The Department of Energy just gave $100,000 to upstart company Solar Roadways, to develop 12-by-12-foot solar panels, dubbed "Solar Roads," that can be embedded into roads, pumping power into the grid. The panels may also feature LED road warnings and built-in heating elements that could prevent roads from freezing.
Fifteen of these flower-shaped solar panels were installed last month in an open space between a highway and a retail lot in Austin, Texas. They not only provide a green source of energy, but also bring a fresh look to solar panel design. Unfortunately, I can't help but think of those fake-tree cellphone towers when I see these things.
In what could very well become the auto industry's greatest comeback story, a trio of German companies is hoping to introduce a revamped version of the pride of DDR auto engineering: the Soviet-era Trabant.
According to the prototype the three companies plan to unveil at this year's Frankfurt Motor Show, the Trabant nT (as in Neu Trabant!) will be powered by an all-electric drive train, sport solar panels on the roof for juicing the AC and have a range of up to 150 miles.
The M/V Auriga Leader is the world's first solar powered cargo ship, which uses solar panels to provide up to 10 percent of the ship's power. Working alongside Toyota and NYK Line, the ship will be used to transport 6,400 cars while using less diesel fuel.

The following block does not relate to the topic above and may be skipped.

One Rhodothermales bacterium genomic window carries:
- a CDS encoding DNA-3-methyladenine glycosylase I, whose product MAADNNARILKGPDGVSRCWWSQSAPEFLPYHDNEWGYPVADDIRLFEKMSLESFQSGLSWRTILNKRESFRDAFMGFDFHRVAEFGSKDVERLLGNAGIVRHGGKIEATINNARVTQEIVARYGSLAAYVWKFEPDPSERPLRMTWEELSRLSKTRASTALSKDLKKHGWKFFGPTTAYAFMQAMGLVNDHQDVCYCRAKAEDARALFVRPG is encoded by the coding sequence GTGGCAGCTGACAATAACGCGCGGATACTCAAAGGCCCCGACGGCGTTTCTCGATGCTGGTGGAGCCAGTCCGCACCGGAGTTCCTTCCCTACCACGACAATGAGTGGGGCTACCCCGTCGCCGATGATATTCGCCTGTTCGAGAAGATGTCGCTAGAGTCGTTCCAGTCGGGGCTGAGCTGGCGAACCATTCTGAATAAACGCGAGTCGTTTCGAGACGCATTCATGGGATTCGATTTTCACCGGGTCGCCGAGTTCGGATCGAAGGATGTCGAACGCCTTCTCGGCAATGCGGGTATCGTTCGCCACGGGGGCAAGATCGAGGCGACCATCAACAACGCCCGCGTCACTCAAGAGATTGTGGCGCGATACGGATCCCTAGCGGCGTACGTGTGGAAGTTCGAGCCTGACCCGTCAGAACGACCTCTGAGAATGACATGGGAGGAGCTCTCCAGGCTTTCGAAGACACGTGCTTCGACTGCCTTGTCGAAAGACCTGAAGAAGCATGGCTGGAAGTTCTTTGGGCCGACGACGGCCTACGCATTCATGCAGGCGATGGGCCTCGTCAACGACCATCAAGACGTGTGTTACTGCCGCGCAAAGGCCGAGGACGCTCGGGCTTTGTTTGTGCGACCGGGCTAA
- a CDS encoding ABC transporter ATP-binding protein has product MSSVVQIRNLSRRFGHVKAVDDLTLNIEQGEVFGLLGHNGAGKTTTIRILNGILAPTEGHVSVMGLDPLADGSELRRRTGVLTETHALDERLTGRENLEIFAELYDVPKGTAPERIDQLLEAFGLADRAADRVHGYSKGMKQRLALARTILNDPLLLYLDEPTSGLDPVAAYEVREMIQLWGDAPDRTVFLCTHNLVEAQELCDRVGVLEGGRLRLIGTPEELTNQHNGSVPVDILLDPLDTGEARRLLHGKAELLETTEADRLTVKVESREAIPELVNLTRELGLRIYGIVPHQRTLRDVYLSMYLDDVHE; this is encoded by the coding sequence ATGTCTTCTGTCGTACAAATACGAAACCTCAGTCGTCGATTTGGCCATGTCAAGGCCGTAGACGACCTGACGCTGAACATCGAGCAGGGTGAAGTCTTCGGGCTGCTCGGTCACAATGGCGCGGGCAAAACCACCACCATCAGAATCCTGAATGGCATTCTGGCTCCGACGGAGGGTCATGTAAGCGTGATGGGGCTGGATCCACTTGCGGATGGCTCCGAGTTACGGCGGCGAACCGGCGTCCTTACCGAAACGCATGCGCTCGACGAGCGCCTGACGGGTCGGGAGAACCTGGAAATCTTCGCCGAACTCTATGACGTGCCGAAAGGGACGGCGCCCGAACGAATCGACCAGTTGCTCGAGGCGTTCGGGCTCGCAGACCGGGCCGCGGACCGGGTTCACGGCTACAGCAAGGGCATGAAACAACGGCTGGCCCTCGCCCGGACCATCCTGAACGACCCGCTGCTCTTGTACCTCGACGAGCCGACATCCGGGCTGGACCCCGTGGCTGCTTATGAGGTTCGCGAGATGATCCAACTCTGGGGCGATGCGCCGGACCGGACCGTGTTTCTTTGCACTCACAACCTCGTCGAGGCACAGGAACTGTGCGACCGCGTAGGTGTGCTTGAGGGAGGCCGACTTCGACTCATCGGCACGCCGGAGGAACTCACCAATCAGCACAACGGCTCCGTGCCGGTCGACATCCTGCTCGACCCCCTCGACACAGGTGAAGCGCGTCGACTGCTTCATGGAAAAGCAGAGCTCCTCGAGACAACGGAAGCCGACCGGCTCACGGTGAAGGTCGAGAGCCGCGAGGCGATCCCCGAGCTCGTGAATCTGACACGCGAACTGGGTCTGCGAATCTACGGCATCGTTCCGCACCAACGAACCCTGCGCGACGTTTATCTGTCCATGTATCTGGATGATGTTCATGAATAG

Solar power is an exciting source of renewable energy, but has so far mostly been used to power little things like homes, cars and small villages. But what if solar energy was used on a scale that would power the majority of Europe?
A small kibbutz in Israel has installed the world's first solar-hybrid power plant to fulfill all their energy needs. Composed of 30 solar reflectors and one kooky-looking "flower" tower, the plant can switch to gas-powered turbines after dark to keep the system producing power 24-hours a day. The best part is that the plant takes up a relatively small amount of space for its output and can power remote areas that are not connected to larger grids.
Harnessing the terawatts of energy we get from the sun
By David RobertsPosted 06.11.2009 at 12:10 am 5 Comments
The Big Picture: "Solar power" no longer refers just to chunky photovoltaic panels. A variety of tools for turning sunlight into usable energy — thin-film solar, solar thermal, solar heating, and more — are undergoing a burst of technological acceleration. Whether it's powering an entire housing development or simply heating your house, taken together, their potential is huge
The University of Michigan--America's solar-racing powerhouse--will compete on the world stage with Infinium, crossing Australia in the World Solar Challenge
By Sally YoungerPosted 06.08.2009 at 6:05 pm 8 Comments
University of Michigan
In the shadow of the state’s struggling automakers, the University of Michigan solar engineering team—one of the most advanced in the country--unveiled its newest solar-powered race car, Infinium. With the $1 million racer they hope to vanquish the competition at the World Solar Challenge, a six-day 1,800 mile sprint across Australia using only the southern hemisphere sunlight. Needless to say, it looks fast.
This fall, Swiss adventurer Bertrand Piccard and his team will begin test flights of a prototype of Solar Impulse, a sun-powered plane designed to circumnavigate the globe without burning a drop of oil. Piccard wants the project to demonstrate the potential of green technology, and he's feeling the pressure. "We still have to prove that this plane will fly," he says.